Ask a Matchmaker: How to Dress for a Date

Deciding how to dress for a date?

To answer some of the most common dating questions, we sat down with The Setup’s style gurus: Genevieve Gresset, Heather Drury, and Jesse Turner. Here’s what they had to say about the power of dressing to impress.

Why is it important to dress well on a date?

Genevieve: You only get one chance to make a good first impression. On a first date, it’s important to make that one count!

Heather: Whether we realize it or not, our clothes can express things like our personality or background. Also, it’s usually one of the first things that someone notices about you.

Jesse: How you dress says a lot about you. It’s an unspoken form of communication.

Does attitude matter?

Jesse: Absolutely. Confidence is key!

Genevieve: Whatever you’re feeling in your clothes–it’s going to show. If you wore too little, you’ll feel cold. If you put on too many layers, you’ll get too hot. Maybe your date won’t notice your shivers or sweat, but these things will make you appear uncomfortable. Probably, your date will pick up on that.

Heather: It’s so important to be in the right headspace before going out on a date. Do what you need to do to get in a happy, flirtatious, and playful mood. For my female clients, I always suggest taking a moment to themselves before going out. If you can, try not to go on a date straight from work. First, go home, relax, and get in the right mood. Before a date, take a bubble bath, blast some pop music, and dance around in your room! These are fun, easy ways to help you relax and slip back into your femininity after a long day at the office.

How can I show off my personality through my clothing?

Genevieve: I have one female client who is absolutely amazing. She is a successful, independent, and strong woman with a vibrant personality. To prepare for her upcoming date, sent me five outfit options to choose from. Her friend suggested she go in the baby blue dress with a sweetheart neckline. Although she looked great in that outfit, it didn’t show off her character! I told her to go with the bolder choice–a dress exploding in bright reds and purples. This dress not only flattered her figure but honored her powerful personality as well.

Heather: I think color can be a powerful tool to express your personality without compromising your look. There’s no problem in sticking to a classic silhouette and experimenting with color.

Jesse: Your style should reflect who you are as a person. If you’re a happy, fun, person, that should be reflected in your clothing. The concept of “dressing your best” isn’t about being someone you’re not. It’s about putting your best foot forward so that you can get a second date.

What are the most common fashion mistakes you see clients make?

Genevieve: Women who are self-conscious of their size dress have a tendency to dress in all black. I’m guilty of this, too. We all have “fat” days sometimes! But, when you’re meeting someone for the first time, dressing in all black makes you look like you’re going to a funeral–not on a date.

Jesse: For some reason, a lot of my male clients love wearing socks and sandals. Men, please don’t do this! This combination instantly kills all sex appeal.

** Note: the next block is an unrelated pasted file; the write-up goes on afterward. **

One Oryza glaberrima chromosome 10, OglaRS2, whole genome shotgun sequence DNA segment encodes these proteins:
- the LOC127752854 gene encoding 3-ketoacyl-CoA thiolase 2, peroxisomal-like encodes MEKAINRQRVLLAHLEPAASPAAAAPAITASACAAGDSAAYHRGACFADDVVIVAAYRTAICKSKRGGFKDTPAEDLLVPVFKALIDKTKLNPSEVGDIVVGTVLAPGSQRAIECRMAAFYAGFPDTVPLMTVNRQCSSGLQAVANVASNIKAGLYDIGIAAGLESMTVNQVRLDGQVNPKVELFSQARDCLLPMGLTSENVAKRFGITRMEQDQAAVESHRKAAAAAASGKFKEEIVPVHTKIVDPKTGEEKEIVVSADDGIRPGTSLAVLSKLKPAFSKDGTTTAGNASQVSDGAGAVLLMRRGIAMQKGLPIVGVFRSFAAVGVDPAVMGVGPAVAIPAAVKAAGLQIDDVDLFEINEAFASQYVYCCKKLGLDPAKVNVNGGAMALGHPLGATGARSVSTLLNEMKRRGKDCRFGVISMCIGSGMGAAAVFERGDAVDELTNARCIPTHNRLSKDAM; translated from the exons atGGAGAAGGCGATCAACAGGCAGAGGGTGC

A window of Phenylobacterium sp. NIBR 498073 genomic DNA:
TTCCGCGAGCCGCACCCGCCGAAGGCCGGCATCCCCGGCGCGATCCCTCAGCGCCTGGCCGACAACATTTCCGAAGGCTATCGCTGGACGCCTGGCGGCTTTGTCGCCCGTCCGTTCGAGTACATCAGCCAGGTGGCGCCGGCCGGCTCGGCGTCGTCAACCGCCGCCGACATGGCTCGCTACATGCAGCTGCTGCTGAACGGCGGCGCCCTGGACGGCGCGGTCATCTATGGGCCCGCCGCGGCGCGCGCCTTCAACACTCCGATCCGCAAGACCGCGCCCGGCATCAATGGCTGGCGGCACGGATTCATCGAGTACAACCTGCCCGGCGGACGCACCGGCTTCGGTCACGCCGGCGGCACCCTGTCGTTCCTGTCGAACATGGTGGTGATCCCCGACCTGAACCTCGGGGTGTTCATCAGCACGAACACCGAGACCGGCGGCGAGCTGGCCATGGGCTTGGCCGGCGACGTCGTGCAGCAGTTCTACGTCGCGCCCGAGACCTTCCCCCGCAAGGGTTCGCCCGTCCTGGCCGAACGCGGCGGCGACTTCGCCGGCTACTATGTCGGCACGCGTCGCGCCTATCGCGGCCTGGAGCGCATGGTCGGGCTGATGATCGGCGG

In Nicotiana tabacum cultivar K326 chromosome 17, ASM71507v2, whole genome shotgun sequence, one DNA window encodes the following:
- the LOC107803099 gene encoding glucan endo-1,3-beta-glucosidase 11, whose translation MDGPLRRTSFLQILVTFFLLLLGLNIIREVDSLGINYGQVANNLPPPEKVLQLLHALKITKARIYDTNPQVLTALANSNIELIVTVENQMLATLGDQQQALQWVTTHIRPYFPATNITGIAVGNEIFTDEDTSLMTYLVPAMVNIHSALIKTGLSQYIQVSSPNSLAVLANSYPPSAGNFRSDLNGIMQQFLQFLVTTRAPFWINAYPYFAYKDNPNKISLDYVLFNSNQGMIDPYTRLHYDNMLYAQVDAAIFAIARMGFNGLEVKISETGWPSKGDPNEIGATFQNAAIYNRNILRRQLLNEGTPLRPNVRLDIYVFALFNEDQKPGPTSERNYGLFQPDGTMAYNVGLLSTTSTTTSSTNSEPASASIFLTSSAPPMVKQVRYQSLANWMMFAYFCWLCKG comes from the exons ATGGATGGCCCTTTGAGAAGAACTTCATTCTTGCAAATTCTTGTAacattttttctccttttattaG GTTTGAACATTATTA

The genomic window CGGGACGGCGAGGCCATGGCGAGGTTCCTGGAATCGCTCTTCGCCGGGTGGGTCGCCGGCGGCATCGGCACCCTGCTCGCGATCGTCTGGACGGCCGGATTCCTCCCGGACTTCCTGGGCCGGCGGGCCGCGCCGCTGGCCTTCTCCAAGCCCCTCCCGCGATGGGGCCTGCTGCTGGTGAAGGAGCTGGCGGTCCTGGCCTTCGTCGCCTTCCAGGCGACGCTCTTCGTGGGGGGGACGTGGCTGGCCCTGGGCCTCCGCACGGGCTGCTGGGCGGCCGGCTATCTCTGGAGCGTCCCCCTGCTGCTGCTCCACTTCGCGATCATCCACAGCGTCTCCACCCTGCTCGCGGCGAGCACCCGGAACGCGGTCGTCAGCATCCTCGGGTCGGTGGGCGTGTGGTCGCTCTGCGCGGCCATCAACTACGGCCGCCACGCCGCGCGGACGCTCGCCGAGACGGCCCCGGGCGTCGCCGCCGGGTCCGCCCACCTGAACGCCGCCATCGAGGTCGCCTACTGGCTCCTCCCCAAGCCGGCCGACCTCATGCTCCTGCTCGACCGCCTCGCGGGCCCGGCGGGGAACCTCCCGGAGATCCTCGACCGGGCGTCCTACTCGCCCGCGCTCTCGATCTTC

Is there such a thing as dressing appropriately for one’s age?

Jesse: Yes. There are some looks that a twenty-year-old can get away with that someone pushing 50 might want to avoid. It’s all about the context and the occasion.

Genevieve: I agree, but it’s important to dress not only for your age but for your energy as well. I recently signed up for a personal styling service called Stitch Fix. I told my stylist that I didn’t want to dress like a typical woman of my age. I wanted something mindful of my age, yes, but also my energy and lifestyle. The box she sent me was full of fun, playful, pieces that showed off my personality while still being age-appropriate.

What’s your most controversial fashion opinion?

Jesse: Hats are no go. I have one client who insists on wearing a fisherman’s cap on all his dates. After his dates, I’ll check in with his matches and ask how it went. They usually say he was nice. But, without fail, they all ask me if he is bald! This man has a head full of hair but because he was wearing the hat, that’s all his dates could think about.

Heather: And if a guy really is bald?

Jesse: Then be bald! Embrace it. Don’t try to hide it with a hat.

Genevieve: I suppose my most controversial opinion is that I actually like hats. I went on one date last summer where both of us wore hats. It made it all feel victorian and elegant. His hat was very cool!

Heather: Hats are one of those accessories where it depends on the context and situation. If you have a sense of style and you’re going for an outdoor date, then there’s no problem with donning a nice sun hat. But, if you’re sitting down at a restaurant indoors, it should be removed. It’s respectable and makes it easier to connect with your date.

What is your favorite fashion hack?

Genevieve: When it comes to dressing for a date, the best hack is to have your outfits ready to go. I tell my clients to have their go-to date looks on standby. That way, when a date comes up, you don’t have to worry about what you’re going to wear. It’s also a good idea to try on those outfits regularly. Make sure they still fit and look good on you.

Heather: Don’t get caught up following trends! Instead, focus on your individual features and stick to what works. Think about what parts of your body you feel most confident about. Try to pick clothing that highlights that part of your body and go from there. Once you figure out what clothing best compliments you and your and features, shopping becomes much easier.

Jesse: Before you go out, look in the mirror and ask yourself: “How approachable do I look in this outfit?” or “What does this outfit say about me?” If you want to make a great first impression on your date, thinking critically about your clothing is a good first step.

How do you help your clients to get out of their fashion comfort zone?